RSPB Big Garden Birdwatch

This weekend (Jan 29-31, 2021) is the RSPB’s annual Big Garden Birdwatch.  I realise that if you want to take part, I am advertising the fact rather late in the day but, who knows, maybe your garden is blessed with a surfeit of owls and nightingales, which there might still be an opportunity to spot.

And I am presuming that when the RSPB say Big Garden Birdwatch, they mean the Birdwatch aspect will be big, and not the Garden bit, because my own garden is a rather typically poky, suburban affair.  However, undaunted by semantics, I have been pleased to take part.

The idea behind the Big Garden Birdwatch is for members of the public to record the different birds they spot, which land in their garden over an hour’s duration.  The information compiled is then used to build up a wider picture of the quantity and distribution of bird populations in the UK.

Midday, found me at my kitchen window, looking out upon my small rectangle of lawn and shrubs, notebook in my hand, ready to record every ornithological sighting as it happened, and I did not have long to wait for my first bird.  Within less than a minute, a chubby, red-breasted Robin, straight off the front of a Christmas card, had landed on my garden fence, assessed the relative invitingness of my garden against that of my neighbour, and hopped down onto a concrete stepping stone on my lawn.  I duly wrote ‘Robin – one’ in my notebook, and continued to watch.  It seemed like a promising start.

One minute, turned to ten, turned to twenty, and then half an hour, without spotting a single other bird.  Normally, my garden is full of birds but, today, they appeared to be deliberately keeping away.  Finally, with the hour almost up, and with a solitary Robin still the only tick in my notebook, a large male Blackbird appeared in the branches of a tree at the end of the garden, and then flew down onto my lawn.  I started writing again: ‘Blackbird – one’.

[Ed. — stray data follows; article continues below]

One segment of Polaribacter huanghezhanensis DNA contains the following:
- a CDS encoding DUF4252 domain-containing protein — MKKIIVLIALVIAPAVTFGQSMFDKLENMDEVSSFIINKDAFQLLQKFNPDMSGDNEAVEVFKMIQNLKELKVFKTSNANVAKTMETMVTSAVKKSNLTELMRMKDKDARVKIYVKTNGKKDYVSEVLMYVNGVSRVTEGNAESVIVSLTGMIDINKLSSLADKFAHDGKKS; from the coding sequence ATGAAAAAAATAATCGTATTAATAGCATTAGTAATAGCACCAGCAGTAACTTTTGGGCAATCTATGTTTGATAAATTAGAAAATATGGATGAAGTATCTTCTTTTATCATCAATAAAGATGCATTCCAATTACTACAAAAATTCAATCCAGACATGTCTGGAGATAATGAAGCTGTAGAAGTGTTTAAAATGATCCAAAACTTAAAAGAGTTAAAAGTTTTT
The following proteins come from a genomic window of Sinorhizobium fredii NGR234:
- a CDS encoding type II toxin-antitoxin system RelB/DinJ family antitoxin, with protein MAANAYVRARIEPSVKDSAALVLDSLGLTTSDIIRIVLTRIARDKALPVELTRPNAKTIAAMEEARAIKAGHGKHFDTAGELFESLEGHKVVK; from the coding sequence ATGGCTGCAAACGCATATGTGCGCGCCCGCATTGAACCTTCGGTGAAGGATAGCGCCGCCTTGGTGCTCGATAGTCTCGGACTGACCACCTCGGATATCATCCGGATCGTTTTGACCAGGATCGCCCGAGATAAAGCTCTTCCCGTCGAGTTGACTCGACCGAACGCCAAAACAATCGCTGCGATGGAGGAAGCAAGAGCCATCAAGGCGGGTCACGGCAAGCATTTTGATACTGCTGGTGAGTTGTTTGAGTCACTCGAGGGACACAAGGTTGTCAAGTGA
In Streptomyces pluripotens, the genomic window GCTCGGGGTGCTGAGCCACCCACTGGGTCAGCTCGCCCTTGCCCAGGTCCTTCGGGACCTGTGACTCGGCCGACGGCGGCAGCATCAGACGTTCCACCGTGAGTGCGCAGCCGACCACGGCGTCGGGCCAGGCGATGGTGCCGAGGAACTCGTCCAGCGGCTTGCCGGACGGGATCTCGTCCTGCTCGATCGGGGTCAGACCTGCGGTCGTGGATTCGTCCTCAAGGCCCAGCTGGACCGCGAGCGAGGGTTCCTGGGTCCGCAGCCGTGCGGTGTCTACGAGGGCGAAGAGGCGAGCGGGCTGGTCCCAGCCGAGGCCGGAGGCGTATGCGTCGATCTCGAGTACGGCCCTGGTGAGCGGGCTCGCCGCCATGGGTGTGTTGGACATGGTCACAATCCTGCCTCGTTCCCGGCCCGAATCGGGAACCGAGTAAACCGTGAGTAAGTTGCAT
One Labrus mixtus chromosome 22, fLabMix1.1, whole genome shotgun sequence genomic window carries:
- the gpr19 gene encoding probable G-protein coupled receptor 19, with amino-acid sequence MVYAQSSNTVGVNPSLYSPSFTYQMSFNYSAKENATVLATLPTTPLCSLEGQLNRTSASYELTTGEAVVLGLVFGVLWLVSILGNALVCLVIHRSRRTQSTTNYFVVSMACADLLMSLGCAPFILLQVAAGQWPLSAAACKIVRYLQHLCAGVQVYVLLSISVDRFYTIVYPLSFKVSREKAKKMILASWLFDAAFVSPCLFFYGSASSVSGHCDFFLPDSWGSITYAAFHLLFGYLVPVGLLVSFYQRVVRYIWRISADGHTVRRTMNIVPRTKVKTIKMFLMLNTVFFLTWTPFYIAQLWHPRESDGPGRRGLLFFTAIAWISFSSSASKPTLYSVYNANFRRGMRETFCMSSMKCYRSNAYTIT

But that was it.  One hour of watching, and only two birds sighted.  It seemed like rather a poor return.

But that is what I love about birdwatching: the unpredictability of it.

Only the day before, I had been walking in my local park, and I had stopped to look at some large balls of mistletoe, which were growing on a tall lime tree.  Purely by chance, I noticed a bird high up in the branches of the same tree: it was a Peregrine Falcon.  I had never seen one in the park before.  I watched it quietly for some time before it eventually flew away.

That’s how it goes with birdwatching: some days you win; some days you lose.

© Bradley Dunbar

Bradley Dunbar remains ever watchful.

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